40. Brilliant. And you’ve put the corporation on notice of its involvement with something nefarious. They can’t afford the bad publicity that might ensue, so they’re apt to pull the ads. But for those corporations that fail to pull the ads, you can then point that out to all who care to read about it. That’s even worse for the corporation — ‘we contacted corporation A about its support of a copyright-infringing website but they’ve decided to continue advertising there….’

  41. Thank you all for the wonderful words. Again, I’m especially thrilled at those who are doing the same thing. That is FABULOUS.

    I do find the phone more effective. But phone or e-mail remember to go high.

    If you start with the phone trees or the “contact us” e-mail addys on corporate websites you’re dropping into the Black Hole. The job of those entry level folks is to block annoyances from reaching their bosses. (Can’t blame them or the bosses, that’s just the way it is.) So you have to get above that level.

    And then be polite, reasoned, persistent, and emphasize what’s in it for them

    Michael, are you going to contact Dish Network?

    For any of you who do contact a company, I’d love to hear the results. Remember to encourage them to adjust their guidelines/procedures to prevent this in the future. ALSO, if you can get any info on which specific “ad networks” they use, that would be greatly helpful, too.

    As others have noted, advertisers such as get-a-degree-in-two-weeks or get-out-of-debt-by-paying-us are unlikely to be swayed by either ethics or public opinion. But sites with only those folks advertising a.) have significantly less revenue coming in and b.) look more like what they are without leaching legitimacy from mainstream companies.

  42. UPDATE IV: Received a call from Crate & Barrel’s Manager of Public Relations Vicky Lang. She had been in contact with their direct marketing person.

    They are blocking 4shared.com from their ad program. She said it had previously been blocked from the main C&B ad program, and the CB2 ad was an oversight.

    “I absolutely know that this is not an element we want to be associated with,” Lang said.

    (Authors feel the same way — we don’t want to be associated with those elements, either. Alas, we aren’t given the choice by those elements.)

    I asked about guidelines. She wasn’t sure if they have specific guidelines. I suggested they consider it — and said that if the director of marketing would like to talk to be directly, I would be happy to have that conversation .

  43. GREAT post!! Have you by chance talked with the corporations that make the actual BBs a lot of the pirates used. Perhaps encourage them to consider ways to prevent illegal copies from being load. Hmmm… I think maybe I’ll do some rooting around myself.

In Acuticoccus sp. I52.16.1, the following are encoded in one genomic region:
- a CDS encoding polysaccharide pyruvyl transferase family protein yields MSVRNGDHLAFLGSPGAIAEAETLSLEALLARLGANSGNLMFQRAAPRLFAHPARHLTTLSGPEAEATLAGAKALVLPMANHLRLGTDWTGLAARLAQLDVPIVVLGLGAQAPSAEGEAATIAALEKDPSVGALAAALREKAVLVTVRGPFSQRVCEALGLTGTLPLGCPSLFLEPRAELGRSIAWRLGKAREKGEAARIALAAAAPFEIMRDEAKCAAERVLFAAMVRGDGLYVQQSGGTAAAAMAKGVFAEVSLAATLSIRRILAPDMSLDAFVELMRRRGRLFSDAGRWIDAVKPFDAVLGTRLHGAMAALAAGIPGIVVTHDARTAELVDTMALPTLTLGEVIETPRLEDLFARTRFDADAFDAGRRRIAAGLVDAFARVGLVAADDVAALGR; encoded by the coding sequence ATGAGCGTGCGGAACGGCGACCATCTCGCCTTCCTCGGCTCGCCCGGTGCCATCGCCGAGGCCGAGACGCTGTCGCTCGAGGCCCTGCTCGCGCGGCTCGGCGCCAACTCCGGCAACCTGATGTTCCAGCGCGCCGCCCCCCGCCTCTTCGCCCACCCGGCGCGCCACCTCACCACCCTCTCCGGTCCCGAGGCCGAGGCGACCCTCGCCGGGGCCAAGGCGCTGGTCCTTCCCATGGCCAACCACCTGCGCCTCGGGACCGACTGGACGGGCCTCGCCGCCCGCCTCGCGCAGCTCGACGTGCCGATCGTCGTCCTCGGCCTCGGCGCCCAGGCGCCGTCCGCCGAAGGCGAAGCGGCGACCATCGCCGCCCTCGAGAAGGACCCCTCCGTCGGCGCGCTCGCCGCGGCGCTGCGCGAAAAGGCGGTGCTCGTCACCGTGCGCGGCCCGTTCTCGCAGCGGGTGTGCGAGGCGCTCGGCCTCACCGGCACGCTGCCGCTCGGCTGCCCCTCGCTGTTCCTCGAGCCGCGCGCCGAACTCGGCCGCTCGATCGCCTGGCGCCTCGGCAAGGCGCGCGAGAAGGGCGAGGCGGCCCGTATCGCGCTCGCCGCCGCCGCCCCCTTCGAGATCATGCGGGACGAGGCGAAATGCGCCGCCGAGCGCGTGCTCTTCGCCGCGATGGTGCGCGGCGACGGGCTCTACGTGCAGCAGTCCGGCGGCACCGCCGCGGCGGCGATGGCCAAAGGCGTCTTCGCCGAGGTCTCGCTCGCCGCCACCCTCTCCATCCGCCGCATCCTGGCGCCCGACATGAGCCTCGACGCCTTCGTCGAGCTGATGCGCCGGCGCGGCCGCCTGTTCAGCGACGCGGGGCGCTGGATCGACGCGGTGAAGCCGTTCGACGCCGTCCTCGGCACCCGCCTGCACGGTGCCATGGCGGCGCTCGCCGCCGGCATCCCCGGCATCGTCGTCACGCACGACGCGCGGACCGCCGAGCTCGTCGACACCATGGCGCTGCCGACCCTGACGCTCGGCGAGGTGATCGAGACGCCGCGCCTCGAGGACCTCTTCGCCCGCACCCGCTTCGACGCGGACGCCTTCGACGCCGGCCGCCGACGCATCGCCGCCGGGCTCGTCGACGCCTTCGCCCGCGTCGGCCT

WONDERFUL job.

  44. UPDATE V: Received an e-mail from Starbucks’ Beth Jayne (Brand, Content, Online & Advertising Services):

    ” . . . our ads are no longer running on this website and we are investigating if we will be placing ads on the website moving forward. Thank you again for bringing this to our attention.”

    Great news! And, of course, authors hope Starbucks will avoid similar sites as well

  45. Information is born free. Everywhere in chains. You are a tool. I understand, but a tool. This issue is this; publishers, labels, and eventually studios are becoming irrelevant.

    Copyright is a way of commoditizing and exchanging intellectual property, but it is also a tool to control dissemination of ideas and info.
    Are the facts contained in a english 101 course at “blow me U” actually less correct than the facts in an english 101 text at Harvard? Then why the price difference?; information has been commoditized and sold, in this case under a brand name (Harvard). Even if one does better at one school, the other may weigh heavily by brand weight alone, regardless of the sense behind it.

    Many institutions act as gatekeepers of media. and information. I apologize, but you are caught in this struggle. Until the creative class sees that those in control of vectors of information and wealth (vectoralists) needed to disseminate an idea or expression are not at all behind the creators or the creations and refuse to let the vectorialists make money off it, the system will spring leaks and eat itself. The vectorialist is a landowner, a creator a farmer; the land is useless to an owner without exacting capital from it. In this way, the vectors are useless without a product to push, a product the vectoralist knows not how to make. Wouldn’t a publishing firm made of writers just be plain better?
    The vector is only useful to the creator of content in as far as it gets his/her book/movie/song printed/shot/recorded.